How the FSA is moving forward with CBD regulation

When I first started  looking into CBD, one of the main things that stuck out to me was the lack of regulation. It seemed that many of the CBD products in the market were mis-selling, making it difficult for consumers to pick a CBD product off the shelf without doing prior research. The lack of legal clarity meant that consumers, although curious about CBD, were not ready to trust the products that were available.

This is something that I am sure has led many to question the efficacy of CBD as an ingredient especially after trying CBD products that did not deliver against their expectations or made misleading claims to start with. For some, the effects may not have been there at all causing them to think CBD does not work for them, when really, they may not have tried it at all!

In a 2019 research project, the Centre for Medical Cannabis found that less than half of the CBD products they tested were within 10% of the displayed CBD content, and almost half had illegal levels of THC in them. Shockingly, one of the products they tested, which was selling for £90, had no CBD in it at all!

What is truly unfortunate is that the few good CBD brands that are currently in the market are now lost amid a sea of bad players who are only in the CBD game to make a quick buck. I’m sure everyone will agree with me that this is something that seriously needs addressing so that the CBD market can truly flourish in the UK. Fortunately, as of February 2020, it appears as though the Food Standards Agency (FSA) is starting to take steps toward doing so.

What is the FSA doing to regulate CBD products?

In order to regulate the market and ensure the safety and legality of the CBD products available to our consumers, the Food Standards Agency is making all CBD companies fulfil novel food authorisation applications by the 31st March 2021.

Explaining the change, the FSA report on their site: “After 31 March next year, only products which have submitted a valid application will be allowed to remain on the market. The authorisation process ensures novel foods meet legal standards, including on safety and content.”

Emily Miles, the Chief Executive of the Food Standards Agency spoke more about why the FSA are starting to properly regulate CBD: “CBD products are widely available on the high street but are not properly authorised. The CBD industry must provide more information about the safety and contents of these products to the regulator before 31 March 2021, or the products will be taken off the shelves.  

“Also today, we are advising that CBD could be risky for vulnerable groups, and suggesting an upper limit of 70mg a day for everyone else taking the product. 
 
“The actions that we’re taking today are a pragmatic and proportionate step in balancing the protection of public health with consumer choice. It’s now up to industry to supply this information so that the public can be reassured that CBD is safe and what it says it is.”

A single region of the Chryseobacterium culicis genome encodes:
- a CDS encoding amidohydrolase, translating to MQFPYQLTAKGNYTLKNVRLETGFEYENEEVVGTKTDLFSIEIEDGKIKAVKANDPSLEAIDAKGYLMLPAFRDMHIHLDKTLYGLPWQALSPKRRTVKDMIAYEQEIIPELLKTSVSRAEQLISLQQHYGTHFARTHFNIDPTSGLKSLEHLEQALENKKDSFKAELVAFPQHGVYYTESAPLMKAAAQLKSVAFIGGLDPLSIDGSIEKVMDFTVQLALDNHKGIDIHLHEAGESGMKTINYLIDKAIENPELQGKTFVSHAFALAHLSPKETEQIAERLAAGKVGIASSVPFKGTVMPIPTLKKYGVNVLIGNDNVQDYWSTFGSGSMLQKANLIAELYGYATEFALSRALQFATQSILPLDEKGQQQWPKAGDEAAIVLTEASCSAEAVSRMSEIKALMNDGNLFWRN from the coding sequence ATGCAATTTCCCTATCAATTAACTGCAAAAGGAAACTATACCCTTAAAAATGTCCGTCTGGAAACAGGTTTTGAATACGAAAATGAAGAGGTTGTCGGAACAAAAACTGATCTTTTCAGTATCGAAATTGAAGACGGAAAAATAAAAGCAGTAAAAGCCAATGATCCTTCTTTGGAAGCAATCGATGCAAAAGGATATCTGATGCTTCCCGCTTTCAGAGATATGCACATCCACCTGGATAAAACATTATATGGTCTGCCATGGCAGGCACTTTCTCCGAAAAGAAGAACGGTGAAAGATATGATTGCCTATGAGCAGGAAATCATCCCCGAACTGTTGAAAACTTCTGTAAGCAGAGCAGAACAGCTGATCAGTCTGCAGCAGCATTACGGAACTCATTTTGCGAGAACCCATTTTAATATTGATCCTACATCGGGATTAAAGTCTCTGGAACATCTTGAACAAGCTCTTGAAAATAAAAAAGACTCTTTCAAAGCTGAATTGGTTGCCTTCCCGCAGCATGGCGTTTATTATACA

These steps suggest that not only are the FSA offering general advice on how to take CBD, but they are also adding a line of defence between unfitting CBD companies and the consumer. This move is sure to make CBD-chancers, who are only entering the market as a get-rich-quick scheme, second guess their actions.

Scientists testing CBD oils

What is Kolibri doing?

Kolibri offer a range of drinks that put the power back in the hands of the consumer by enabling ingredient control. What makes us a unique CBD drink company, is that our products allow consumers to match their CBD dose to their day and to their mood. When we first heard about the steps being taken, we were over the moon.  These actions would not only weed out the CBD bad players, but also ensure that the market is filled with more reliable products and the consumers can feel at ease when buying them.

In order to stay ahead of the curve, we third-party test each batch of CBD that goes into our CBD infused drinks to ensure purity, quality and potency. Our products contain broad-spectrum CBD, meaning none of the psychoactive ingredient THC is present in the drink, as opposed to full-spectrum CBD products which can contain up to 0.02% legally in the UK.

I am glad that the FSA has started to take the necessary steps towards providing legal clarity when it comes to CBD. At Kolibri, we are always working towards ensuring that our products meet the standards, are effective and provide transparency of our processes and we truly believe that for a brand to flourish in the CBD space, consumer trust is the most important factor and should be at the heart of the brand.

About the author:

Kamila is a bestselling author of  Bespoke. How to radically grow your bar and restaurant business through personalisation, and passionate trend-spotter for the UK Eating Out market with thousands of followers on her widely popular blog kamilasitwell.co.uk.

With a decade of hands-on experience collaborating with hospitality influencers and insight experts and background in setting strategies for leading brands, Kamila has become the industry champion for truly bespoke and guest-centric experiences.


Older Post Newer Post